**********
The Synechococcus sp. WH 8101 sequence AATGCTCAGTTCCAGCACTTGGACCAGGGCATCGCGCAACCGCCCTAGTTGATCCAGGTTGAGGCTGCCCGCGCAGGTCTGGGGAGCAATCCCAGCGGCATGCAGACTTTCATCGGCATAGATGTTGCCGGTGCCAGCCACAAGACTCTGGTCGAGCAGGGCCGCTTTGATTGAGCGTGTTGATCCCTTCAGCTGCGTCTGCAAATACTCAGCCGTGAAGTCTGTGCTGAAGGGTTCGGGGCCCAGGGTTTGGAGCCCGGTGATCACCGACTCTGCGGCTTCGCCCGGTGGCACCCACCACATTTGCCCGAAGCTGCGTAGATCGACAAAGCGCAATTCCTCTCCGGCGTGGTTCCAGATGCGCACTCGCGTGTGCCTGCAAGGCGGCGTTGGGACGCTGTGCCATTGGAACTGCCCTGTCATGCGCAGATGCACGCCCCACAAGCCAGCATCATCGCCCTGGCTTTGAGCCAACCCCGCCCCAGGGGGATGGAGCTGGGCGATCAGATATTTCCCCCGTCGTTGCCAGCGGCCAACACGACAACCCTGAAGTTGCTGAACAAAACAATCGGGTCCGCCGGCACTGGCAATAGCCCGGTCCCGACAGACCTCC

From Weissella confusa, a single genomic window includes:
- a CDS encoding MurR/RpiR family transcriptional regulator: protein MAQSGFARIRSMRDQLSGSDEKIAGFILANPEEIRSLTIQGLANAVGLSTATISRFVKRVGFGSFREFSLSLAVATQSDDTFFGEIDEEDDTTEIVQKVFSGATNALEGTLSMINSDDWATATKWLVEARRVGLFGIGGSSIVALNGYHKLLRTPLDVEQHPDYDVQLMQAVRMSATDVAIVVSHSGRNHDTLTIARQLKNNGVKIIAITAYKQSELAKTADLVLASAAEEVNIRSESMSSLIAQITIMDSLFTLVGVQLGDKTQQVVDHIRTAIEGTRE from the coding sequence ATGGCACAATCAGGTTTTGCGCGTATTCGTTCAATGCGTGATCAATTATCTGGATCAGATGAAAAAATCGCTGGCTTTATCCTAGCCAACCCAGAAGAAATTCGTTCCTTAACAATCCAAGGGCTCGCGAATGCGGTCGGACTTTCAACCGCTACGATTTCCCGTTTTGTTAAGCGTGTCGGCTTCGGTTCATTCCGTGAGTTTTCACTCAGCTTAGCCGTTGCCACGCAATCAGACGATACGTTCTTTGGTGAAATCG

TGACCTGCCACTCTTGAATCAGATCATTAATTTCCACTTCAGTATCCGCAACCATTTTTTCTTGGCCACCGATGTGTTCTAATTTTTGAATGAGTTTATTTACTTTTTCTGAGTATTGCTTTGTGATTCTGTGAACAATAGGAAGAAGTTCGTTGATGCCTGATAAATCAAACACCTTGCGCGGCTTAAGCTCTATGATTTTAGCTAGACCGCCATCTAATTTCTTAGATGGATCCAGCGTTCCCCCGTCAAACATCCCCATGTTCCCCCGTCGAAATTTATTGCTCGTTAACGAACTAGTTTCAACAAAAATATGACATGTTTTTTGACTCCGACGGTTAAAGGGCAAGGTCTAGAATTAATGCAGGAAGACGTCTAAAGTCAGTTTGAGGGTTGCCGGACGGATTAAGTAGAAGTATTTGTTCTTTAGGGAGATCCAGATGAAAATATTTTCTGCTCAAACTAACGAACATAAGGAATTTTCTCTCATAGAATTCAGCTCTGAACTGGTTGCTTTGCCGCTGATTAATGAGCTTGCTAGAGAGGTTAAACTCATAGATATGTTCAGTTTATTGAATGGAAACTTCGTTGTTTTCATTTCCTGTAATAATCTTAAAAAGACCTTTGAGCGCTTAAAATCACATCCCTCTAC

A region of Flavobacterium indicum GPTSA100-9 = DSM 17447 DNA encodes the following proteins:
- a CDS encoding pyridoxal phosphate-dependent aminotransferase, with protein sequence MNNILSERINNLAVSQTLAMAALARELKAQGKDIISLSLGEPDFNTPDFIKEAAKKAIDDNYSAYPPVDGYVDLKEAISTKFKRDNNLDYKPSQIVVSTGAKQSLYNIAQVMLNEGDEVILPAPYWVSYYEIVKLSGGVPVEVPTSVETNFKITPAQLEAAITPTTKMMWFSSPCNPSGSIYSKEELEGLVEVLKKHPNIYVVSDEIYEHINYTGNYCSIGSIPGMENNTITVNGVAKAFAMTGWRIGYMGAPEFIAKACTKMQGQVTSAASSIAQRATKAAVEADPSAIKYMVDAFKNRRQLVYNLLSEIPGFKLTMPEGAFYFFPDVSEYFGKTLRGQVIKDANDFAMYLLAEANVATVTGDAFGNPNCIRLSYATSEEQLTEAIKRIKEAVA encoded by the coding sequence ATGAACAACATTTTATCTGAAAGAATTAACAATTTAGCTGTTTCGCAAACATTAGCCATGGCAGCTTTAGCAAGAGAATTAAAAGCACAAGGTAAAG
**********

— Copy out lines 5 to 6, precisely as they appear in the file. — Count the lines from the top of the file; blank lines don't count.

A region of Flavobacterium indicum GPTSA100-9 = DSM 17447 DNA encodes the following proteins:
- a CDS encoding pyridoxal phosphate-dependent aminotransferase, with protein sequence MNNILSERINNLAVSQTLAMAALARELKAQGKDIISLSLGEPDFNTPDFIKEAAKKAIDDNYSAYPPVDGYVDLKEAISTKFKRDNNLDYKPSQIVVSTGAKQSLYNIAQVMLNEGDEVILPAPYWVSYYEIVKLSGGVPVEVPTSVETNFKITPAQLEAAITPTTKMMWFSSPCNPSGSIYSKEELEGLVEVLKKHPNIYVVSDEIYEHINYTGNYCSIGSIPGMENNTITVNGVAKAFAMTGWRIGYMGAPEFIAKACTKMQGQVTSAASSIAQRATKAAVEADPSAIKYMVDAFKNRRQLVYNLLSEIPGFKLTMPEGAFYFFPDVSEYFGKTLRGQVIKDANDFAMYLLAEANVATVTGDAFGNPNCIRLSYATSEEQLTEAIKRIKEAVA encoded by the coding sequence ATGAACAACATTTTATCTGAAAGAATTAACAATTTAGCTGTTTCGCAAACATTAGCCATGGCAGCTTTAGCAAGAGAATTAAAAGCACAAGGTAAAG